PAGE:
Kraft stupid? No, evil

| by Ken | in Soapbox No Comments »

As a father of a young and crazy Patriots fan, I’ve been avoiding this story. I haven’t wanted to think about what Kraft did and I sure as hell don’t want to talk to my son about it. And I’ve read and heard a number of people talking about how Kraft was stupid – with the infinite amount of money he has, he could have paid for anybody at any time anywhere – i.e. go the Heidi Fleiss route instead of the strip mall with a Publix. Therefore, the prevailing wisdom is that Kraft was both stupid and really stupid.

I’ve been puzzling over how Kraft could have been so stupid and I have come to the grim conclusion that he was not. I think he realized that going with high-paid escorts would mean lots of people in positions of power would have awareness of what he was doing. Instead, going the seedy strip mall parlor route would mean no one would know – especially since the women who worked there would be unable to share that knowledge due to their situation. And that’s when I realized that his patronage of a place like that was specifically because he knew that the women who worked there were in no position to disclose what was going on. And the fact that the owner of the business had previously been arrested in Massachusetts for human trafficking means that Kraft could have gone to this business in Florida because of prior visits to one in Massachusetts. Which means Kraft’s choice was not stupid, it was evil. And the only reason he was busted is because of some awesome police work. While he was right that he didn’t need to worry about powerful people leaking information about what he was doing, he was wrong that nobody was on the side of the victims.

Franken Too? Nope

| by Ken | in Politics, Soapbox No Comments »

Sexual assault is wrong.  Let me start with that.  Also, what Senator Franken did is sexual assault.  And he has admitted as much in his apologies.  But “Franken Too?”?  No, not “too”.  At least not when we are talking about Moore and Weinstein and Trump and Spacey and Rattner and Wieseltier and Nassar and Toback.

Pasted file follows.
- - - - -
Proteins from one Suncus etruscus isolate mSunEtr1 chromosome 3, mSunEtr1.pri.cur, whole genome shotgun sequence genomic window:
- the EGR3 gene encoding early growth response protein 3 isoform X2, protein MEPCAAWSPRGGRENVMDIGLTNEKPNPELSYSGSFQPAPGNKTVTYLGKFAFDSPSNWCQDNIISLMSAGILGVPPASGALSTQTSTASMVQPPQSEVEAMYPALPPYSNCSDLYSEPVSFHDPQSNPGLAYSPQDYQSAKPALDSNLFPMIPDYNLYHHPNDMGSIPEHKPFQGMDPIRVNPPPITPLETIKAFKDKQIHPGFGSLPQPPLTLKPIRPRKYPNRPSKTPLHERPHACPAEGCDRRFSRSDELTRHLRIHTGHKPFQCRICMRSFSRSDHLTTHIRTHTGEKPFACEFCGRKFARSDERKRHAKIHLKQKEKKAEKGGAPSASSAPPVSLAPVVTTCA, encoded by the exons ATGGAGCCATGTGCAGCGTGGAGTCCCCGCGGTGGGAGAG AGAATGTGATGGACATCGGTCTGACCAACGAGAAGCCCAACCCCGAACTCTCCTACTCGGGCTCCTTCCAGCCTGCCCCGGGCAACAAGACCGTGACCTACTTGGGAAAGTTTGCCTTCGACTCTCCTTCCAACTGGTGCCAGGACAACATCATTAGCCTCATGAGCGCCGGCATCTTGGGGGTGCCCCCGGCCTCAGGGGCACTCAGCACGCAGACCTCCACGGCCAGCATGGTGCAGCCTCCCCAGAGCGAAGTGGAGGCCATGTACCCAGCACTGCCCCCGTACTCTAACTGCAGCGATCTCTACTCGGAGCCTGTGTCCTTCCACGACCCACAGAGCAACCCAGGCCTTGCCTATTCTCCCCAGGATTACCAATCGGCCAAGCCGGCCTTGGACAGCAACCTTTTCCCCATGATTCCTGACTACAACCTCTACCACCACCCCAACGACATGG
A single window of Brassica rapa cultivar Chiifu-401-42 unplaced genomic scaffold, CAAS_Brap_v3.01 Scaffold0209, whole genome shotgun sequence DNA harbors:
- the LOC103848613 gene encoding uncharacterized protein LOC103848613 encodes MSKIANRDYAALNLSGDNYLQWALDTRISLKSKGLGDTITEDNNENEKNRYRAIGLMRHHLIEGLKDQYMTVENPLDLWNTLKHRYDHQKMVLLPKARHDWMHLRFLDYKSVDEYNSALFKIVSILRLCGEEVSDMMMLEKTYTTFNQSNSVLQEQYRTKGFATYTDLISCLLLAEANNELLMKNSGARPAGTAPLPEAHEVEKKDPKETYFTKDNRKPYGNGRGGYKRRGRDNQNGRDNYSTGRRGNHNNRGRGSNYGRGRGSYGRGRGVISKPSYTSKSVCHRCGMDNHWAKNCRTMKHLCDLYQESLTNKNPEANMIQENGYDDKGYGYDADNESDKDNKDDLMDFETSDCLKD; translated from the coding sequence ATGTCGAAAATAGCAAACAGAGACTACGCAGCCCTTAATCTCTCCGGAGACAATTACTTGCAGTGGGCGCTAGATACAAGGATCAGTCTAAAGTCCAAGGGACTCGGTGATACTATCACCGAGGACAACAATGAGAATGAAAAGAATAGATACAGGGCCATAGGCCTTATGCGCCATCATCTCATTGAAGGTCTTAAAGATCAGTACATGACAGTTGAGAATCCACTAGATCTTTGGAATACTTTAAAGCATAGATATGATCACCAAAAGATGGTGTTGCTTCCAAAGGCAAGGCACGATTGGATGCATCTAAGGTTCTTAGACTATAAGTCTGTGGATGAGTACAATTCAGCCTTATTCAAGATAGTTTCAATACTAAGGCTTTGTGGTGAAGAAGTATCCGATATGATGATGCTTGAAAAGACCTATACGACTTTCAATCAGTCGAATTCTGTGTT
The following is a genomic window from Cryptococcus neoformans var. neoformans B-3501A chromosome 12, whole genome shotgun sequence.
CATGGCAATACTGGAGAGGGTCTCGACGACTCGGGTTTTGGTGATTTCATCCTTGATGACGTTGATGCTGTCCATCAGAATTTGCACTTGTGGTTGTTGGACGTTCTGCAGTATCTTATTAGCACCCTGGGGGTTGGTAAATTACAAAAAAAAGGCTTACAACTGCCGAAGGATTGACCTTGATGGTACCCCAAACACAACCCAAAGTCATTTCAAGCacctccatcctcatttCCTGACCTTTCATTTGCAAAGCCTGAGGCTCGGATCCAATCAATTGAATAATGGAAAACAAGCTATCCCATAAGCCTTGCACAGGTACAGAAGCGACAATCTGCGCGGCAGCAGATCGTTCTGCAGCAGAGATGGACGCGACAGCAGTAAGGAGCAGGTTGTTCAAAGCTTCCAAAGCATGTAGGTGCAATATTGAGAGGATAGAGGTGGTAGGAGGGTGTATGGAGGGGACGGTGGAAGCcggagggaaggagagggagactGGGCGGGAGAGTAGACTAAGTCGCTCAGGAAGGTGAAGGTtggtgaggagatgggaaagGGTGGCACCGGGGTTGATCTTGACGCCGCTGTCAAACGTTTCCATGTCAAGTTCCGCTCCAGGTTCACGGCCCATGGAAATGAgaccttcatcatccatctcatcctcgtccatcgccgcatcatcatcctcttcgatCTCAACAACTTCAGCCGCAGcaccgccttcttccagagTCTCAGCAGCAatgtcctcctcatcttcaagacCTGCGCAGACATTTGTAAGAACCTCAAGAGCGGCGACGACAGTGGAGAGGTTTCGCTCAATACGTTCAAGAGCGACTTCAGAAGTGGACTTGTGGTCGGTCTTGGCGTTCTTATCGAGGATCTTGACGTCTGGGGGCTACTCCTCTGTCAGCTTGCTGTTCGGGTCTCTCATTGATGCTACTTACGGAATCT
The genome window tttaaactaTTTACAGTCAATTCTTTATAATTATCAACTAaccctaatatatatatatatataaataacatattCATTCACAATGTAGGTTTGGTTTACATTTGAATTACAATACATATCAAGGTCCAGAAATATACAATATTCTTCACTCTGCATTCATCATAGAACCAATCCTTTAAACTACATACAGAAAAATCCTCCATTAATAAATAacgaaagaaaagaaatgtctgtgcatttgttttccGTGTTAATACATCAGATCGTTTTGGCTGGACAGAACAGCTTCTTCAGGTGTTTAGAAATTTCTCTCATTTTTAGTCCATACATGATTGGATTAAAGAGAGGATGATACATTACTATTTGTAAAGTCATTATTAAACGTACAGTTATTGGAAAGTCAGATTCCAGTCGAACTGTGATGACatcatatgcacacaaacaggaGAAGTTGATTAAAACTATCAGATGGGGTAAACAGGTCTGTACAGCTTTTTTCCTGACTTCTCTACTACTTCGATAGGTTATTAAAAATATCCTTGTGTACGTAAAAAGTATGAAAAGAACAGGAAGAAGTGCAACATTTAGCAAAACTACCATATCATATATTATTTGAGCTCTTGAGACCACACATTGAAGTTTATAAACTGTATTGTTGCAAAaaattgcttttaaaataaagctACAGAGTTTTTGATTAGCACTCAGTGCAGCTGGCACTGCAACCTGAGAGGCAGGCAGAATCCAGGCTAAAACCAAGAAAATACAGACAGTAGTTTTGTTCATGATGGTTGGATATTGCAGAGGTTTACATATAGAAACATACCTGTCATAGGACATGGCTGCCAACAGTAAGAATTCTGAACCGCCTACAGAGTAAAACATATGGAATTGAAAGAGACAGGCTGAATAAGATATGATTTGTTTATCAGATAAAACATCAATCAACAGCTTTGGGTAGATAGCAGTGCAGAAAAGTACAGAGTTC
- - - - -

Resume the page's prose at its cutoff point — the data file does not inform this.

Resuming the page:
Continue reading »

Is Trump Racist?

| by Ken | in Politics, Soapbox 2 Comments »

Is Trump racist? He says he is not. But his actions indicate otherwise. If you ask a white supremacist if they are racist, they will either say they are or say that they merely believe that whites are superior and they don’t see that as racism. (Actually, that’s conjecture – as far as I know I’ve never met one and if I did, I don’t know if I’d ask.)  But Trump really thinks he treats all people fairly when he obviously does not. And that should not be surprising to anyone. Trump is the least self aware person ever. He claims he is really smart in such an non intellectual way it is almost tragic.

And for this reason, I cut him some slack. I see his lack of being self aware as a sort of mental disability. And even if he was more typically self aware, there are many people who grew up thinking they were treating everyone equally when they were not.  So can you be racist when you are not self-aware?  Yes, definitely.  In fact, I think the majority of racism in America is exactly that.  People thinking they are treating everyone equally even when seemingly small choices may tend to be different depending on skin color.  And those small choices when taken together can have big consequences.

However, that’s a far cry from overt and self-aware white supremacy.  Trump’s defense of the people who were at Charlottesville and at least adjacent to the white supremacists was certainly weird.  But I don’t think that even Trump, as terrible a President as he is, is actually a self-aware white supremacist.  Nor does he actively endorse those who are.  So I think the rhetoric indicating that goes too far and has the unfortunate result of somewhat normalizing the un-self-aware racist that he actually is.